Without conflict there is no story, just a news report.
Exciting stories always have conflict. The more conflict, the better. What does conflict do? it gives your main character a challenge to overcome. It gives her something to worry about, think about, react to.
In The Thwarting of Mr. Dingsnapple, I set up a variety of conflicts for Sweetie to overcome.
Here are some of her conflicts:
- Stop Mr. Dingsnapple from taking her eggs
- Outsmart Cleopatra and Tut to keep them from finding her nest
- Struggle with Cleopatra and Tut after they discover her nest under the porch
- Escape from Mr. Dingsnapple’s cage
don’t want to tell the rest, read the book and find them!
Set up a worksheet with the following information on it:
Fill a page with this chart repeatedly. While you are brainstorming your story, it will help you identify conflicts and how each character reacts to it.
- Print out a copy of the page and carry it with you
- When you think of a conflict, jot it on the issue line
- If you fill your page with issues, print another
back and start filling in the details of each issue
Let’s take a look at how it works:
- Issue: (Name the conflict here)
- Sweetie wants to hatch her eggs
- Main character POV: (What is your main character’s Point Of View on the issue?)
- She is thrilled at the chance to hatch her very first clutch. Hatching her eggs is the most important thing in her life.
- Opponent POV: (This is the character who opposes, or causes problems for your main character.)
- Mr. Dingsnapple has a chance to make extra money from the sale of the goose eggs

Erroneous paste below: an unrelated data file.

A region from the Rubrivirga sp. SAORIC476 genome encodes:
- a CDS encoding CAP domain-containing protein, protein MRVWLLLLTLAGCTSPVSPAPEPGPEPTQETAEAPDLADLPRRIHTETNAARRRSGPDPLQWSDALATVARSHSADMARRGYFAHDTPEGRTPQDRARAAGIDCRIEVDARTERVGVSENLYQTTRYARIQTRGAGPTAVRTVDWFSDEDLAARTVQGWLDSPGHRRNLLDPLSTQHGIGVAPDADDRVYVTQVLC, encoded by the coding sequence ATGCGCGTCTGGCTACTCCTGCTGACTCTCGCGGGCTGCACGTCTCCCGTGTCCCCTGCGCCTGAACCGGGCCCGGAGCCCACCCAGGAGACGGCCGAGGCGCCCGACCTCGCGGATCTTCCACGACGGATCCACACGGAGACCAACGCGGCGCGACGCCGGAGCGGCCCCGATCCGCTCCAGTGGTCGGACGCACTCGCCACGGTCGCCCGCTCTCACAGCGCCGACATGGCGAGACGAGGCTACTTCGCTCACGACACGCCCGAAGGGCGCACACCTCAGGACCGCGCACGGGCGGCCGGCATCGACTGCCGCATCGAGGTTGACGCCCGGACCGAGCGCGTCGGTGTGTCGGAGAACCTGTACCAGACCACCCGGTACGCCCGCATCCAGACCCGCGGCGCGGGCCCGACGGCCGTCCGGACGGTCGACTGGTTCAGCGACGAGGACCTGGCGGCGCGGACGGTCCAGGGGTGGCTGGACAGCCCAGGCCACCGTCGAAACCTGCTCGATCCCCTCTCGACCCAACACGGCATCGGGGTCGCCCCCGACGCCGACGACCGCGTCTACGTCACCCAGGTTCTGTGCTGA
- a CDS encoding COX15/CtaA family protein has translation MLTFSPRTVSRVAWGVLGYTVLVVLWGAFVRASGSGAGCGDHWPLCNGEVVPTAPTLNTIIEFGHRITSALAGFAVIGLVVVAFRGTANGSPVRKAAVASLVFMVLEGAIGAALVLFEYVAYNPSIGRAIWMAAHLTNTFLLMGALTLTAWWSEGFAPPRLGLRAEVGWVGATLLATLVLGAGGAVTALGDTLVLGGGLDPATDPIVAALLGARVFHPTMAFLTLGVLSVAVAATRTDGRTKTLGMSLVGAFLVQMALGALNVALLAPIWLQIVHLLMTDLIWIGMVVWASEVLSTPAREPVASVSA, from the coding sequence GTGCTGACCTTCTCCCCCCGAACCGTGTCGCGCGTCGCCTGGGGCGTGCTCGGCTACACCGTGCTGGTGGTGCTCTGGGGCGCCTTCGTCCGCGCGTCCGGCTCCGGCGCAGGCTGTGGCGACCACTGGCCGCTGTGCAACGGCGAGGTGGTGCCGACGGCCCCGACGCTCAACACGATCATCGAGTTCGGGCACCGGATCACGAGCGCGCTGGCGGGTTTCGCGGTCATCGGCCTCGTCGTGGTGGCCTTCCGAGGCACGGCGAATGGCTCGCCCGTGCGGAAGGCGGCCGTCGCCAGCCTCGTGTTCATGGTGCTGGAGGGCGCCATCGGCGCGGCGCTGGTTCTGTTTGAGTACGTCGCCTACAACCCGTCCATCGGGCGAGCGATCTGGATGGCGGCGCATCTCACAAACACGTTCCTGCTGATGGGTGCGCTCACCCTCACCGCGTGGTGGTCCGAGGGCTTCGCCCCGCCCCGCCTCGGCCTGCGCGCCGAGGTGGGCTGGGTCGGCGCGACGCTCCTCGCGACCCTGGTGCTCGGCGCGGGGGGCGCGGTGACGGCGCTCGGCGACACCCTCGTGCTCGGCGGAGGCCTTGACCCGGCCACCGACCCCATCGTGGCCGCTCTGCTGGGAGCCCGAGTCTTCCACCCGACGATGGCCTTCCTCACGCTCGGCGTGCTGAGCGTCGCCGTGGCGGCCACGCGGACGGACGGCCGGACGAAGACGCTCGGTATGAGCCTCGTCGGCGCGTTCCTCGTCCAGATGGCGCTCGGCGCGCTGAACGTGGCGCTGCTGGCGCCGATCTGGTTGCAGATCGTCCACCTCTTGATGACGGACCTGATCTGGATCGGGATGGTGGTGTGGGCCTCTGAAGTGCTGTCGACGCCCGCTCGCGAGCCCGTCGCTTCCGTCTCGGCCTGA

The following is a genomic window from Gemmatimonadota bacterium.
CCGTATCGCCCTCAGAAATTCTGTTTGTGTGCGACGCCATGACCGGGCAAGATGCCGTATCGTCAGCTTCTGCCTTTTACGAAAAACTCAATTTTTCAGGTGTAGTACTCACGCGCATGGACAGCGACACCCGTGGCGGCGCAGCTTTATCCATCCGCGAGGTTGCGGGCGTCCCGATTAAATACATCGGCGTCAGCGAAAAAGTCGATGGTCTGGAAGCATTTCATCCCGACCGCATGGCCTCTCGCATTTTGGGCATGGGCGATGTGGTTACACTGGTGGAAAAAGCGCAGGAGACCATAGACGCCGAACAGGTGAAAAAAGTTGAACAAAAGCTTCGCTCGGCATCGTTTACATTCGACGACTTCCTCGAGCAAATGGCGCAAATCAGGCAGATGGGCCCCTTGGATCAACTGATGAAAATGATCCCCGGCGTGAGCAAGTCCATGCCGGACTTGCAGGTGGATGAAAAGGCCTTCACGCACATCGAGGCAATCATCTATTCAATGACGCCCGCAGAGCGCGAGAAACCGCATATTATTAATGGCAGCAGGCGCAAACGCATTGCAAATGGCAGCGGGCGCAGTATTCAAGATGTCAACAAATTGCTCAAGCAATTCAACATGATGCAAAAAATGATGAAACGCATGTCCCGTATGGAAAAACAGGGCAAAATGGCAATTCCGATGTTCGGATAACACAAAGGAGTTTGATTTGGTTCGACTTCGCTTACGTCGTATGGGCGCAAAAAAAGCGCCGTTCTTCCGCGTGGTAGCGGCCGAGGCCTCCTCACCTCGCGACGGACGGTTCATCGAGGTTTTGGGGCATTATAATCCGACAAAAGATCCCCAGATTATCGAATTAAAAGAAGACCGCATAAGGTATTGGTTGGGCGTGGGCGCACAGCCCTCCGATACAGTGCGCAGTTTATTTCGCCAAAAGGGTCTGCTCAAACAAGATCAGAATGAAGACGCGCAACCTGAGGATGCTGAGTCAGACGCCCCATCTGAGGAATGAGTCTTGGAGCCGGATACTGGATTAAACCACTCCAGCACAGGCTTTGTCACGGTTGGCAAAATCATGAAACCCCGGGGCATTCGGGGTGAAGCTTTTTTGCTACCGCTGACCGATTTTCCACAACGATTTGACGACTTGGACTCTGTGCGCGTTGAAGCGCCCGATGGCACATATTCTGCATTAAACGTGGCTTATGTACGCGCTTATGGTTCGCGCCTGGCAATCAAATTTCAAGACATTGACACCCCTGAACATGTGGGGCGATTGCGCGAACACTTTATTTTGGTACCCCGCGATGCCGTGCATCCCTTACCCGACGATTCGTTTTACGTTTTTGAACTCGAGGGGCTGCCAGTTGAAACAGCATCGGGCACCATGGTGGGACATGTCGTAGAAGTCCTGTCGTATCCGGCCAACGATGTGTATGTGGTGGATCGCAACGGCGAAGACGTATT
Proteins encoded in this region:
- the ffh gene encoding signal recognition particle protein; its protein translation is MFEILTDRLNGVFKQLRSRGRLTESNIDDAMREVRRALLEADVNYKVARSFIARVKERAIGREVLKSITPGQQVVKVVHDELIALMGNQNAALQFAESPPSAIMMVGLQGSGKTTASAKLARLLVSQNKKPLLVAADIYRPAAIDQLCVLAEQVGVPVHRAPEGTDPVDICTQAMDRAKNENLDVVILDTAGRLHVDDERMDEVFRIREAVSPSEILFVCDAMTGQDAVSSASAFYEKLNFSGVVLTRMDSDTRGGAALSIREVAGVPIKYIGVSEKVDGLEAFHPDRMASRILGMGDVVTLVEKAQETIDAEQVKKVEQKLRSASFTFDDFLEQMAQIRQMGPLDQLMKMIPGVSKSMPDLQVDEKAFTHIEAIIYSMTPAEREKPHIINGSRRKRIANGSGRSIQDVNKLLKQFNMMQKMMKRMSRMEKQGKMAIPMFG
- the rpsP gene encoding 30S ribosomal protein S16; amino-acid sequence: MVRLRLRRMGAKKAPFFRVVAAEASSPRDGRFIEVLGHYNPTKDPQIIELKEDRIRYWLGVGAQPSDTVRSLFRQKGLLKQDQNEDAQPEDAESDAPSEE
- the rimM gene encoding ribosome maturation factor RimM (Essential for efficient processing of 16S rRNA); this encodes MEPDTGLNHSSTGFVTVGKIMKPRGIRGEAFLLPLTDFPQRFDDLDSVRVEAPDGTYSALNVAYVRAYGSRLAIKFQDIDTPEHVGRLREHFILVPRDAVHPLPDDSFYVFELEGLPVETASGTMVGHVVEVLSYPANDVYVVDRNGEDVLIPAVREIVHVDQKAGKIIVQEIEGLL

- Cleopatra and Tut – Mr. Dingsnapple may give them a reward if they show him where Sweetie is hiding her nest
- Arguments: (Jot down a little information or possibly things the characters might say)
- Mr. Dingsnapple – Good! Here are four more eggs. I need to gather 100 eggs to sell within the next couple of months. I can’t let any eggs go.
- Sweetie – if Mr. Dingsnapple takes my eggs, I’ll never have a chance to have babies!
- Cleopatra and Tut - who does Sweetie think she is? We don’t get to hatch our eggs, why should she be able to hatch her eggs? Besides, who cares about stupid old eggs, anyway?
- Action: (What action happens?) Action is extremely important. This is where you jot down the kind of actions your characters will do.
- Sweetie tries to hide her nest
- Mr. Dingsnapple searches the zoo for her nest
- Cleopatra and Tut search for her nest
Once you’ve filled out this form, you can use it as a guide to flesh out your story.
Another word or two about conflict:
- Conflict is directly related to action.
- You cannot have too much conflict and action in your story.
- Try to make something happen on each page.